Nicholas Latifi felt the wet conditions in Imola made it the most “dangerous half a lap” he has ever driven, prior to his crash.
The Williams driver enjoyed himself during qualifying, finishing above his team-mate George Russell in Q1, before then taking P14 in Q2.
Things did not go well for him during the Emilia Romagna Grand Prix itself, though, as before he knew it he had crashed out of the race on the opening lap.
Conditions certainly played their part on the day, with the surface of Sector 1 in particular having a lot of standing water from the Italian rain, and Latifi felt the danger of that when out on track.
He told Formula1.com: “It was very tricky, to be honest with the laps on the grid it was difficult. It was wet but I would say that was probably the most dangerous half a lap I’ve ever done in any of my driving.
“The spray was the worst I’ve ever seen it. I could not see anything up until the moment I had the first off. I’m just a bit surprised because normally when we don’t get any running in the wet, the race would normally start under Safety Car, and we have these new rules now that allow you to then restart [with a] standing start at least for the proper excitement which is fine.
“But I think it maybe would have been a benefit to at least give the drivers an opportunity to see what they’re going to get with all the cars on track. As I said it was the most dangerous half a lap I’ve done in history, I could not see anything.
“You could not see the rain light of the car that was right in front of you. I’ve been unfortunate but in the end it was my mistake, so really sorry for the team for that but it’s just one of those things you’ve got to move on from.”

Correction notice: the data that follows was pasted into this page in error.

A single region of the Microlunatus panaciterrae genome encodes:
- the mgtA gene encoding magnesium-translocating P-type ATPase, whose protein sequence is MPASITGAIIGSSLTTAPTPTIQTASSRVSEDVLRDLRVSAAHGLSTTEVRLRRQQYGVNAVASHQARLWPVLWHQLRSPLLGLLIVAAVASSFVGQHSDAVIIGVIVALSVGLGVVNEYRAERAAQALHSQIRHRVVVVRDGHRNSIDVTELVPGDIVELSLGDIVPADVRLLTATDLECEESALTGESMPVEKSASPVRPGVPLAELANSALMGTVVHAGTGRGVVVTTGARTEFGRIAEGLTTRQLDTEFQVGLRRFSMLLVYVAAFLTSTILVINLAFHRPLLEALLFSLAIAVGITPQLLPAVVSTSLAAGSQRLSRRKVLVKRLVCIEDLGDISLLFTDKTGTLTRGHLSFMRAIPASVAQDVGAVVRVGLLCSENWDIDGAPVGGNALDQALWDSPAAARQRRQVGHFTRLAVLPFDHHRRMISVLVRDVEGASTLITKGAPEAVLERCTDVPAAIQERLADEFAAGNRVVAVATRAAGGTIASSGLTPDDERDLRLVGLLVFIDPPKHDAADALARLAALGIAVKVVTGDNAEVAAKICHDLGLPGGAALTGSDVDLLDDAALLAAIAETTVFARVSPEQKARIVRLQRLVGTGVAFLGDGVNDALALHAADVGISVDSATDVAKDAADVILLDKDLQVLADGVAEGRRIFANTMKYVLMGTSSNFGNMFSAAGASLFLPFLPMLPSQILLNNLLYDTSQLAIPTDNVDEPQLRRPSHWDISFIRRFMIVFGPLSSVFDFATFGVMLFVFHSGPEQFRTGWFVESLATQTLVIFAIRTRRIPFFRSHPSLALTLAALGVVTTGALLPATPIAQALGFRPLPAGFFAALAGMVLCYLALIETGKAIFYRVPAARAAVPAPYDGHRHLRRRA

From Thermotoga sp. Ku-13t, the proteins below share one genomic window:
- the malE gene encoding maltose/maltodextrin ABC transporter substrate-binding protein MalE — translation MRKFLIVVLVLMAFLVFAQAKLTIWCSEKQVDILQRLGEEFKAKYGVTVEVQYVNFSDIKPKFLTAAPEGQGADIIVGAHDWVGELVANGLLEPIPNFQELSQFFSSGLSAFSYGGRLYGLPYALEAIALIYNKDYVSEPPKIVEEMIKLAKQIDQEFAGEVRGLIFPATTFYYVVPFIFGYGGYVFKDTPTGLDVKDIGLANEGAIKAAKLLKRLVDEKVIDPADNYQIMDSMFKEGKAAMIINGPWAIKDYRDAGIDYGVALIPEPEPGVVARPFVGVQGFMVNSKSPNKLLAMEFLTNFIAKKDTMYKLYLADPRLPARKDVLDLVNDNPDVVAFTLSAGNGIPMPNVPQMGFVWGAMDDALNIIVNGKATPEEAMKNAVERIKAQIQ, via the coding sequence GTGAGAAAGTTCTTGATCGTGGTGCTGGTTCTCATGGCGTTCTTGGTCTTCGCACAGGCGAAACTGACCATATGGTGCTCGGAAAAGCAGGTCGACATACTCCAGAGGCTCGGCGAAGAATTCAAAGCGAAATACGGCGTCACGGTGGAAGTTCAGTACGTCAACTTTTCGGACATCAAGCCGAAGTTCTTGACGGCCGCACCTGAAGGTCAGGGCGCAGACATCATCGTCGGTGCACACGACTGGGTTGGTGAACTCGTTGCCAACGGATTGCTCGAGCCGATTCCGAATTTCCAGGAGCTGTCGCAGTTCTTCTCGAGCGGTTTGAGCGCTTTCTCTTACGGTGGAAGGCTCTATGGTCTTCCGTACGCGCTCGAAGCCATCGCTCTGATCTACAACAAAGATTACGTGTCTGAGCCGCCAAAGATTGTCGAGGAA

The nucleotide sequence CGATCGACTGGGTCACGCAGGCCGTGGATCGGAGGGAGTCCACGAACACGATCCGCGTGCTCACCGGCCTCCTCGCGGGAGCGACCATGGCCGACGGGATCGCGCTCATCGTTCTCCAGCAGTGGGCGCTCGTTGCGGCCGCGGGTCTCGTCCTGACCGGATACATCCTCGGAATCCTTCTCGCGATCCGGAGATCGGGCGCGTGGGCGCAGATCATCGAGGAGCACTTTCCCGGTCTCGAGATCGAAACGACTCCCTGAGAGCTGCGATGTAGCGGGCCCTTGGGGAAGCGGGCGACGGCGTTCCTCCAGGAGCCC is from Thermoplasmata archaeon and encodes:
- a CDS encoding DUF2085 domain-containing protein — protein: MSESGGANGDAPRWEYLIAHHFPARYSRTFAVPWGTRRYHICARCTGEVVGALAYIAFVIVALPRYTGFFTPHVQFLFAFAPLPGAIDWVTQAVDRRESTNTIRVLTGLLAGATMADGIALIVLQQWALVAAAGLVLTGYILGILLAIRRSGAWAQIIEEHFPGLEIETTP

Massive apologies to the team today after an amazing job all weekend. Visibility was extremely poor and just couldn’t see. Car was on it all weekend and we’re heading in the right direction. Onwards to Portimao!👊🏻 pic.twitter.com/QW3QSQUusr
— Nicholas Latifi (@NicholasLatifi) April 18, 2021
The incident which ended his race early saw him spin off, and while he waited for the busy traffic of those behind him to pass, he then came back onto the track only to be hit by the Haas of Nikita Mazepin, who could have done nothing to avoid the collision.
Latifi, though, was not aware he had made contact with another car.
“In the end [it is] not the result we want, not even to do any laps in the race is for sure very frustrating from my side,” he added.
“For sure [it was] my mistake in very, very tricky conditions. I had the first off and then tried to come back on the track from the left side. Obviously the line naturally takes you to the right side of the track, so I tried to come on staying on the painted side and then I just felt when I rejoined the track I got a kick of wheel spin.
“But I’ve been told now that I had contact with Mazepin multiple times which I haven’t seen any replay [of] yet. I didn’t even see Mazepin, I thought I was the last car on track because I saw [Sebastian] Vettel going by, I know he was starting from the pit-lane so I assumed he was there or thereabouts the last car.”